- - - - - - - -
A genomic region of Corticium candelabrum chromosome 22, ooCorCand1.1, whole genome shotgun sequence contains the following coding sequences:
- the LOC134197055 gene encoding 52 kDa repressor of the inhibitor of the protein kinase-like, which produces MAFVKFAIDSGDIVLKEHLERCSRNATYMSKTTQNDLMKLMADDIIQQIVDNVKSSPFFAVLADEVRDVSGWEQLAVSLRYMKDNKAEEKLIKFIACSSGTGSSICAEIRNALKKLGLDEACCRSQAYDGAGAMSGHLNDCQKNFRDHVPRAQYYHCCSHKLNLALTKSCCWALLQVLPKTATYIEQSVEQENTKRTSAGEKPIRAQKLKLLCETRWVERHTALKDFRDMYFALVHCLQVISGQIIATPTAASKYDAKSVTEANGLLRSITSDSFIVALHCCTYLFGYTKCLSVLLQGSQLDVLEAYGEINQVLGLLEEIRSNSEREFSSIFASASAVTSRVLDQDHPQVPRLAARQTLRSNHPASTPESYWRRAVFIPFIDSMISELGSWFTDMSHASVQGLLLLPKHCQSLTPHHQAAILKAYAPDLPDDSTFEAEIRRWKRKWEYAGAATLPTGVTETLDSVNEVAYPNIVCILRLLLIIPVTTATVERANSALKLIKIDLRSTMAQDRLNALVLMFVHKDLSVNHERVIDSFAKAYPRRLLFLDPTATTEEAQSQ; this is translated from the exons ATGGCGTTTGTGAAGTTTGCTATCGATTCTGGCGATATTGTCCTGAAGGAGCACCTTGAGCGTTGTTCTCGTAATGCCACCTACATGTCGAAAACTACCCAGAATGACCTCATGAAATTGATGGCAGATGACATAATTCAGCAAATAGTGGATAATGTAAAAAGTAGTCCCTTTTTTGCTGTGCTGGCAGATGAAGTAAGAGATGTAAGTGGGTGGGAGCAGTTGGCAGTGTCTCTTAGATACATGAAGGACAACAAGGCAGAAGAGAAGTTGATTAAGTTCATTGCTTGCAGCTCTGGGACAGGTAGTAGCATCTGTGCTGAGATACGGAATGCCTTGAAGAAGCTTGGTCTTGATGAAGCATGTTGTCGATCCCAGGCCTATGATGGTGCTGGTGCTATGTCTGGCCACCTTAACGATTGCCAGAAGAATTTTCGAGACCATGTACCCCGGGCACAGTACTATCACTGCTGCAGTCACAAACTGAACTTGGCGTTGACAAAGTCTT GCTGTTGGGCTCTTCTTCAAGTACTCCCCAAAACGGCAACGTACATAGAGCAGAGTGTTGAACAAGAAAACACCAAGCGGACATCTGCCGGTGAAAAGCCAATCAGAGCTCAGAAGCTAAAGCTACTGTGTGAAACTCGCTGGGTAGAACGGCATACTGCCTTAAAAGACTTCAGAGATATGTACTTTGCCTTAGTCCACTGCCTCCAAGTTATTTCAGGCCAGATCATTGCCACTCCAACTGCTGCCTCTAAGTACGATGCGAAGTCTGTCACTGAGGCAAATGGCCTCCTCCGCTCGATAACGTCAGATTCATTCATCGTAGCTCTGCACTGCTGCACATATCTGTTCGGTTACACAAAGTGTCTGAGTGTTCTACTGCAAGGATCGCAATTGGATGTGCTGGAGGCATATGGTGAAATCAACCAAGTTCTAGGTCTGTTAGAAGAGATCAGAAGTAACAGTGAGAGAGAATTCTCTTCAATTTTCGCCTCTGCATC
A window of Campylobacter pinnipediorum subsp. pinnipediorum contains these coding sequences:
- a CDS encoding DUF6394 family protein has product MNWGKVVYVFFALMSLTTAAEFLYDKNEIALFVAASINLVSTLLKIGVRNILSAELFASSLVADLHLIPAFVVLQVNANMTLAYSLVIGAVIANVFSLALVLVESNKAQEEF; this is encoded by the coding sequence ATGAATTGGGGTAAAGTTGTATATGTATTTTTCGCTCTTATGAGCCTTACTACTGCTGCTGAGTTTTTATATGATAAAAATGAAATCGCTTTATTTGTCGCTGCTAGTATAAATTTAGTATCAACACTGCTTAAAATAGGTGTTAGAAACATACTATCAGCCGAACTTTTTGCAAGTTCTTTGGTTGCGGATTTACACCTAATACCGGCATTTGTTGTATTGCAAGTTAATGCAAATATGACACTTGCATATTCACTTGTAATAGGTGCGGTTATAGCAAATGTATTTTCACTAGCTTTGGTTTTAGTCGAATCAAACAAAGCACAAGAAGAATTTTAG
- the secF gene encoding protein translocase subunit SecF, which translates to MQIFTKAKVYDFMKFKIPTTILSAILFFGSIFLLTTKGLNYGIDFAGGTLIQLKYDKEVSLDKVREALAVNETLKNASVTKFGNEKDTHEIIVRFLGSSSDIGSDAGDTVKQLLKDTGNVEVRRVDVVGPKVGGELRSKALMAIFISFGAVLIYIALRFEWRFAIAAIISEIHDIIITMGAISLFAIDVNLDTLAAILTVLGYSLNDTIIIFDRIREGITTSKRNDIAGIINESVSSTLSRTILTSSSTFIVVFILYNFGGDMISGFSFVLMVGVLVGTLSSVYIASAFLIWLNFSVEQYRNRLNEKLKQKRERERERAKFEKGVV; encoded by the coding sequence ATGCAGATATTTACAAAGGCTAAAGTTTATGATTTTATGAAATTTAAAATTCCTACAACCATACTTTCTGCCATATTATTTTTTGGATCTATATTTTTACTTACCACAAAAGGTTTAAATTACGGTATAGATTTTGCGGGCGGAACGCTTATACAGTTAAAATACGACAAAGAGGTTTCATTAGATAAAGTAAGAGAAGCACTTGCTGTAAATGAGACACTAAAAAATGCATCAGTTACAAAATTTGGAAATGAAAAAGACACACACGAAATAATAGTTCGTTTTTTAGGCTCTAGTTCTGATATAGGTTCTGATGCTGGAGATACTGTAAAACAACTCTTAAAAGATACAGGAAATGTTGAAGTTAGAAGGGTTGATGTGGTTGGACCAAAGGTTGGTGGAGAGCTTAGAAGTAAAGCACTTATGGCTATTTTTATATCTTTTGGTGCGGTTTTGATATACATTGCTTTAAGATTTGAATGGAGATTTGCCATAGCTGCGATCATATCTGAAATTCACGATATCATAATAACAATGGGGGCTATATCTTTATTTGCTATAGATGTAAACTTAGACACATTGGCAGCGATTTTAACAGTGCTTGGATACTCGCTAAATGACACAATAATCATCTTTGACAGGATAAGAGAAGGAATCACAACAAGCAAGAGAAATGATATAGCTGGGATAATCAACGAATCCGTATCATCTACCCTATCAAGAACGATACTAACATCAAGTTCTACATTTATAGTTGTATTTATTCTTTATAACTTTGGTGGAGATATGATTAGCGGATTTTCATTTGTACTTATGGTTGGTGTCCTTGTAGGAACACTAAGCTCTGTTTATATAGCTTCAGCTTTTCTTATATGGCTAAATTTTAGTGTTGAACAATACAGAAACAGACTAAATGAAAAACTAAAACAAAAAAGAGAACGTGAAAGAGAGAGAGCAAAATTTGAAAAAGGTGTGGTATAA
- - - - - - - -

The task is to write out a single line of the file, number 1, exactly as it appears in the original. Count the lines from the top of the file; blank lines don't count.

A genomic region of Corticium candelabrum chromosome 22, ooCorCand1.1, whole genome shotgun sequence contains the following coding sequences: